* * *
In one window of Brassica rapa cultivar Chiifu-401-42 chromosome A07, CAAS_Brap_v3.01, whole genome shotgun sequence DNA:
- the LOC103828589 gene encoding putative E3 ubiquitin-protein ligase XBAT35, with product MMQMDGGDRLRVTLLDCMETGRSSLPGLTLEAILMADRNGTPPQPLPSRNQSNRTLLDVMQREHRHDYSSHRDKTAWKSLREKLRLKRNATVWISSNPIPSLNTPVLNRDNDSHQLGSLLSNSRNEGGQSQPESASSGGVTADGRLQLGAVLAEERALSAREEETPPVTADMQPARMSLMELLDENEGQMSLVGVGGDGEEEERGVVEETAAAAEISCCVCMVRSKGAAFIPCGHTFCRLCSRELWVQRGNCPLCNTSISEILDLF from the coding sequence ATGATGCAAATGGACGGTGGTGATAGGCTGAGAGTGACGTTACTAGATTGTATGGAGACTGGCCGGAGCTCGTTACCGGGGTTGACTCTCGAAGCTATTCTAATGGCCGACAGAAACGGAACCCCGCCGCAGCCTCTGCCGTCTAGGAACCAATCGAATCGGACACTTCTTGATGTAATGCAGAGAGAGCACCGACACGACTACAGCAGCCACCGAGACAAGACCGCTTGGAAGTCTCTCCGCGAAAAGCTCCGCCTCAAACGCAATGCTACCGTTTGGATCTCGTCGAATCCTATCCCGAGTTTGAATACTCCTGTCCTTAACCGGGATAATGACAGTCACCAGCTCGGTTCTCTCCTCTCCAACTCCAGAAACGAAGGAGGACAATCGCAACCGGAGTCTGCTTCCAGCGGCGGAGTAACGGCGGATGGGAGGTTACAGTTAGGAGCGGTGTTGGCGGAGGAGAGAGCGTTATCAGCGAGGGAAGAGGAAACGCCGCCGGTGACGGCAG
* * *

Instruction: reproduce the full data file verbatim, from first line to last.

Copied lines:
In one window of Brassica rapa cultivar Chiifu-401-42 chromosome A07, CAAS_Brap_v3.01, whole genome shotgun sequence DNA:
- the LOC103828589 gene encoding putative E3 ubiquitin-protein ligase XBAT35, with product MMQMDGGDRLRVTLLDCMETGRSSLPGLTLEAILMADRNGTPPQPLPSRNQSNRTLLDVMQREHRHDYSSHRDKTAWKSLREKLRLKRNATVWISSNPIPSLNTPVLNRDNDSHQLGSLLSNSRNEGGQSQPESASSGGVTADGRLQLGAVLAEERALSAREEETPPVTADMQPARMSLMELLDENEGQMSLVGVGGDGEEEERGVVEETAAAAEISCCVCMVRSKGAAFIPCGHTFCRLCSRELWVQRGNCPLCNTSISEILDLF from the coding sequence ATGATGCAAATGGACGGTGGTGATAGGCTGAGAGTGACGTTACTAGATTGTATGGAGACTGGCCGGAGCTCGTTACCGGGGTTGACTCTCGAAGCTATTCTAATGGCCGACAGAAACGGAACCCCGCCGCAGCCTCTGCCGTCTAGGAACCAATCGAATCGGACACTTCTTGATGTAATGCAGAGAGAGCACCGACACGACTACAGCAGCCACCGAGACAAGACCGCTTGGAAGTCTCTCCGCGAAAAGCTCCGCCTCAAACGCAATGCTACCGTTTGGATCTCGTCGAATCCTATCCCGAGTTTGAATACTCCTGTCCTTAACCGGGATAATGACAGTCACCAGCTCGGTTCTCTCCTCTCCAACTCCAGAAACGAAGGAGGACAATCGCAACCGGAGTCTGCTTCCAGCGGCGGAGTAACGGCGGATGGGAGGTTACAGTTAGGAGCGGTGTTGGCGGAGGAGAGAGCGTTATCAGCGAGGGAAGAGGAAACGCCGCCGGTGACGGCAG